It is hard for the average consumer to discern what is different about how you practice your craft versus the approach of the other lawyers who the prospect is considering. And since you usually don’t know what other names the prospect has in hand, you most of the time cannot diplomatically point out the differences.
As a result, the best way to distinguish yourself at the outset is to provide superior educational content. Having a broad and deep website is one way to do this, but many browsing prospects won’t take the time to read more than a few pages.
Simpler, more effective technique
A second and easier method is to send your prospects helpful materials. Since most lawyers don’t send anything to their prospects, you will immediately stand out as someone who knows their specialty and cares about the prospect.
If you only have time to create one item to send your prospects, let it be a lengthy series of FAQs. All prospects have questions, and if you answer many of those questions in the first piece you send, you will immediately leap ahead of any competitors being considered.
You also save time in your initial calls and conferences because you don’t have to provide the same introductory information over and over. Your FAQs have done it for you.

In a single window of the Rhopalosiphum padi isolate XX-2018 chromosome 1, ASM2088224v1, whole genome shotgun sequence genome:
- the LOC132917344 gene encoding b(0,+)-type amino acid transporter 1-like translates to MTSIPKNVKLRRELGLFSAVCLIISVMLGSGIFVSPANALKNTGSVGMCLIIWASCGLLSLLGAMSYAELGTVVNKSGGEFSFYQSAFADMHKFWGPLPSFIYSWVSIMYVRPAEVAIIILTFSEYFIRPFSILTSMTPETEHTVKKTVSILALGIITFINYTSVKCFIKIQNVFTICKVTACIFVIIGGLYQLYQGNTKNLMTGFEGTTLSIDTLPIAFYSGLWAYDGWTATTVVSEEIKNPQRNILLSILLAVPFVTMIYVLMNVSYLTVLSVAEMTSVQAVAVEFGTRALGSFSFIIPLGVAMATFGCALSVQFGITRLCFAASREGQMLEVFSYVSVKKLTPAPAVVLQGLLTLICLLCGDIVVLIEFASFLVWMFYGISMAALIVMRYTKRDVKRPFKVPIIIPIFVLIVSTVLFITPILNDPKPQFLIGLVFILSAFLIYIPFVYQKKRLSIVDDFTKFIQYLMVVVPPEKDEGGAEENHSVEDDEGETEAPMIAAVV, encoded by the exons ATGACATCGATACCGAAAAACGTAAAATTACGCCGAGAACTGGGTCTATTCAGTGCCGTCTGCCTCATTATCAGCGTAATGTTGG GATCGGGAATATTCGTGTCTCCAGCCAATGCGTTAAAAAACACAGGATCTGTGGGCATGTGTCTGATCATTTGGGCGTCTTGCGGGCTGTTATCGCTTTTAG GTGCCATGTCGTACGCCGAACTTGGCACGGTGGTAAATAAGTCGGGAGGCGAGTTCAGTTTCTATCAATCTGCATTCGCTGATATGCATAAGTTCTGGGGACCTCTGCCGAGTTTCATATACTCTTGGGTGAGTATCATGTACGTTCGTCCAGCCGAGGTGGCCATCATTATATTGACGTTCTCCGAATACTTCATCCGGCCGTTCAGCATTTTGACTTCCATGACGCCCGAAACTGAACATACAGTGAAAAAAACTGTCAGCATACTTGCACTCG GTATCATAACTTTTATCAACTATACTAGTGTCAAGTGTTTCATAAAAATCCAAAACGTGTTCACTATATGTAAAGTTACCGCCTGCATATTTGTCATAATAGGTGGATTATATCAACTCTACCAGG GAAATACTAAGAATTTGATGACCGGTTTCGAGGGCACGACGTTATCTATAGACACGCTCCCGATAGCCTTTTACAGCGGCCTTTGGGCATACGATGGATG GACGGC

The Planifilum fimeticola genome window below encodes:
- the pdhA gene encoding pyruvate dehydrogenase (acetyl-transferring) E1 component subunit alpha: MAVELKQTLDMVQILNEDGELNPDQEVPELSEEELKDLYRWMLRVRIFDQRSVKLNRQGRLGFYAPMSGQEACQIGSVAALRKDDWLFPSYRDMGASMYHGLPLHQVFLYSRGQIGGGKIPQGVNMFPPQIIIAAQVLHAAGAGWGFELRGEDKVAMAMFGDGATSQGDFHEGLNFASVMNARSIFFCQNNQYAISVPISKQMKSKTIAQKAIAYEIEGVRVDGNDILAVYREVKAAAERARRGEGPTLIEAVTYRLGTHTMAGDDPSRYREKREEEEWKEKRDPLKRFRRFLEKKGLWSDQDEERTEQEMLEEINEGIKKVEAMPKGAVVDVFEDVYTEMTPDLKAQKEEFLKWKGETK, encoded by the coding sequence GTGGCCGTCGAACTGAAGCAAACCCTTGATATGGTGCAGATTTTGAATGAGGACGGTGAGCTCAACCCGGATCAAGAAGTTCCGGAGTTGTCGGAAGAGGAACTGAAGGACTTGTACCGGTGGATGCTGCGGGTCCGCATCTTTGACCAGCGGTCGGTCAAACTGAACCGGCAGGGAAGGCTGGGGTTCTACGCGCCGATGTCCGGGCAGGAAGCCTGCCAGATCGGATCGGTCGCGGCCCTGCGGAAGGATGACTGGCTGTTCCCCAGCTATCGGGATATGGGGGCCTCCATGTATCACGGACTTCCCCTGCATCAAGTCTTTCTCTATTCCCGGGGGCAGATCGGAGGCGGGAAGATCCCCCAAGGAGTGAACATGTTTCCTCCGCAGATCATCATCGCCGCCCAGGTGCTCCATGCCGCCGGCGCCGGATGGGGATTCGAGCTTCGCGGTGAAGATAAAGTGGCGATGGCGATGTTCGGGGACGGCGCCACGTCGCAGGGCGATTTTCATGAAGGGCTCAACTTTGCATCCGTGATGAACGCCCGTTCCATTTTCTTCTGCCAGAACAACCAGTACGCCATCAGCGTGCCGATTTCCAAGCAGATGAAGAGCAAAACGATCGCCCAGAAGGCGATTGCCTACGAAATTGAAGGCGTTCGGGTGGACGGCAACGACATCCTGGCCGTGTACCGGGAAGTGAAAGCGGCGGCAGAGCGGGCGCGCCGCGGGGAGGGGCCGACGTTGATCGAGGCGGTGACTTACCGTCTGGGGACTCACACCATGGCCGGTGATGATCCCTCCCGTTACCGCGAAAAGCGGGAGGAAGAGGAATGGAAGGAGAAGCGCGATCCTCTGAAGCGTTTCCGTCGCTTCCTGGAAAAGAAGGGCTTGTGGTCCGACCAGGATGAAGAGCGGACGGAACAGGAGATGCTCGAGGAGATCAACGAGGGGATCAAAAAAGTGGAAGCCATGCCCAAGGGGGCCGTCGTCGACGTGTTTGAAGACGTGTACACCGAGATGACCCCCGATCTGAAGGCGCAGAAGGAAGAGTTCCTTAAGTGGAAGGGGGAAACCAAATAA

Examples of good FAQs
It is important to make a good first impression. If you do a slap-them-together job on your questions and answers, prospects are likely to think that is the caliber of the work product you provide. You should answer numerous questions in detail. Your writing should be clear and well-organized. And your finished piece should be well-designed.
Here are two examples of FAQs available in our marketing automation software (please respect our copyrights):
We also have FAQs for other specialties, but these two demonstrate what we have in mind when we stress the importance of making a strong first impression.
FAQS can be comprehensive, like our 84 bankruptcy answers filling 36 pages, or our 41 criminal questions comprising 15 pages.
Or you can create separate collections of more targeted questions dealing with a specific phase or aspect of a case, like our 5 bankruptcy questions-and-answers about debt settlement or our 6 criminal questions-and-answers about a grand jury subpoena:
At James, we generally like to begin our prospect outreach with broad and lengthy pieces, and then follow-up with shorter, more-focused content.
What is most important, whichever approach you take, is that the items you send be high-quality and helpful. If they are, prospects will figure that the representation they will receive from you will be of like quality and helpfulness.